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Why haven't Hard Drive technologies progressed as fast as cpu and grap


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#1 Evil_inc

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Posted 02 January 2007 - 05:33 PM

Yes transfer rates have progressed from around ata/33 to sata 3gb/s but those are only burst rates. The only drives capable of using all their bandwith I have seen are raptors and iRam, both only at sata I 1.5 Gb/s. Data storage has increased but unless it is for comerical reasons I see no way someone could fill a 750gb HD.

And now raid is being used to increase speed, but even that has a limit. Much like dual and quad core cpus and dual core gpus. Has the speed of HDS hit the same wall as cpus or is there just little develpoment in the field?

#2 UncleDavid218

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Posted 02 January 2007 - 06:13 PM

On the topic of iRam, I have done some research regarding solid state media. That is, basically -- NAND based flash memory.

This is the future of storage.

Intel has plans to implement it into their upcoming line of laptop chipsets (while initially of low space compared to traditional drives)

You might be interested in this article

#3 red930

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Posted 02 January 2007 - 06:27 PM

Yes transfer rates have progressed from around ata/33 to sata 3gb/s but those are only burst rates. The only drives capable of using all their bandwith I have seen are raptors and iRam, both only at sata I 1.5 Gb/s. Data storage has increased but unless it is for comerical reasons I see no way someone could fill a 750gb HD.


I could be wrong, but I'm not sure if any drive is capable of using it's full bandwidth potential. There is just a limit to how fast data can be accesed from the drive.

NAND Flash could work, obviously with Corsair having 8GB+ USB sticks that is a step in the right direction, however it is somewhat limited in bandwidth as well.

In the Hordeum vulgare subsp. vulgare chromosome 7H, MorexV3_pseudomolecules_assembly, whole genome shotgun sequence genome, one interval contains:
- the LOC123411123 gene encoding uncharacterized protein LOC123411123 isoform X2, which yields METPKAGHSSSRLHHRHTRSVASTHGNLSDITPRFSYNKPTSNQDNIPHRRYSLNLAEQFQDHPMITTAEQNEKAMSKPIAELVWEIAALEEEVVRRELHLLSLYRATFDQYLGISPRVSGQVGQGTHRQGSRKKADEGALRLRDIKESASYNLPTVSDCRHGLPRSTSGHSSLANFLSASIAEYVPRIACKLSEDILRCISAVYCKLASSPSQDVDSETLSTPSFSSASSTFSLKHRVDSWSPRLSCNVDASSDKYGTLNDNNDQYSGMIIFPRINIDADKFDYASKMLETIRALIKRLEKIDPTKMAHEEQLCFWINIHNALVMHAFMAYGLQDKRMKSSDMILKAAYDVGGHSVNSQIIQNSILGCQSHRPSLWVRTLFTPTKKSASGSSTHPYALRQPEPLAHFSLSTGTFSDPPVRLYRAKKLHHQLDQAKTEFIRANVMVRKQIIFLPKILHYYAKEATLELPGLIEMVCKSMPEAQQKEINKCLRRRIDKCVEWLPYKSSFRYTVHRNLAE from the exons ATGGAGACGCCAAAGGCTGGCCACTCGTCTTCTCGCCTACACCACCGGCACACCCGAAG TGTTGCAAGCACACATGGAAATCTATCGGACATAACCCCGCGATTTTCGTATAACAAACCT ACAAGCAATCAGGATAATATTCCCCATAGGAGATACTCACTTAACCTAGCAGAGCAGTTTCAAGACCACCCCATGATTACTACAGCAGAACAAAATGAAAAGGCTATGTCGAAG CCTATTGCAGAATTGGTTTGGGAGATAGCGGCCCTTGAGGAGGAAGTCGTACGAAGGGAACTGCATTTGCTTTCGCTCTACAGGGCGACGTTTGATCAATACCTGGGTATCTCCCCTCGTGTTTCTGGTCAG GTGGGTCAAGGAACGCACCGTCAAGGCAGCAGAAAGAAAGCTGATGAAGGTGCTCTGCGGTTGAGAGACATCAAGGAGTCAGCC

The real future will be with MRAM as it carries the same bandwidth potential as DRAM and is nonvolatile like NAND Flash. However, that is likely some years away as companies (such as Micron, many others of course) have limited funding for that as they can't produce enough NAND Flash chips as it is, and why bother taking machines offline for research when they could be making money instead?

Also, keep in mind it just isn't necessary to have that speed. Who cares if it take 30-40 seconds (or even a minute or two) for your OS to load, and another few seconds for a game to load? There just isn't any demand for it really. Don't get me wrong, it'll be nice to have for the OS at least, but for the average person we won't need anything faster for anything besides that (i.e. music/movie storage)

At least thats my take on it.

#4 Sorrento

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Posted 02 January 2007 - 06:29 PM

Years ago I thought about using a HDD case to enclose several ram modules, and with some kind of chip control this "ram drive" and use it for system operation.......... however I never implemented the idea, and now it has been made... sort of.

HDD's are like cars... why haven't cars evolved as fast as computers? If they did we would have cars that would travel at 500,000 km/h, and that with just 2L of fuel... unless they were like Intel then they would use 4L of fuel, until the C2D engine was available... lol, joke.

#5 Evil_inc

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Posted 02 January 2007 - 07:30 PM

@David, Thanks for the article, I had no clue that solid state disks could have wear on them.

#6 Thasp

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Posted 02 January 2007 - 07:54 PM

It's not only speed, but reliability.

Modern HDs will soon be looked back on as a detestable technology.. do you run two CPUs in RAID 1 incase one fails? You don't run two NICs, two graphics cards, or two RAM sticks(well, you do, but not for these purposes :)) incase one fails.

Once HDs are so advanced that enterprise class servers only run one of them for a specific amount of data, that's when I think we can say the biggest advancements have been made.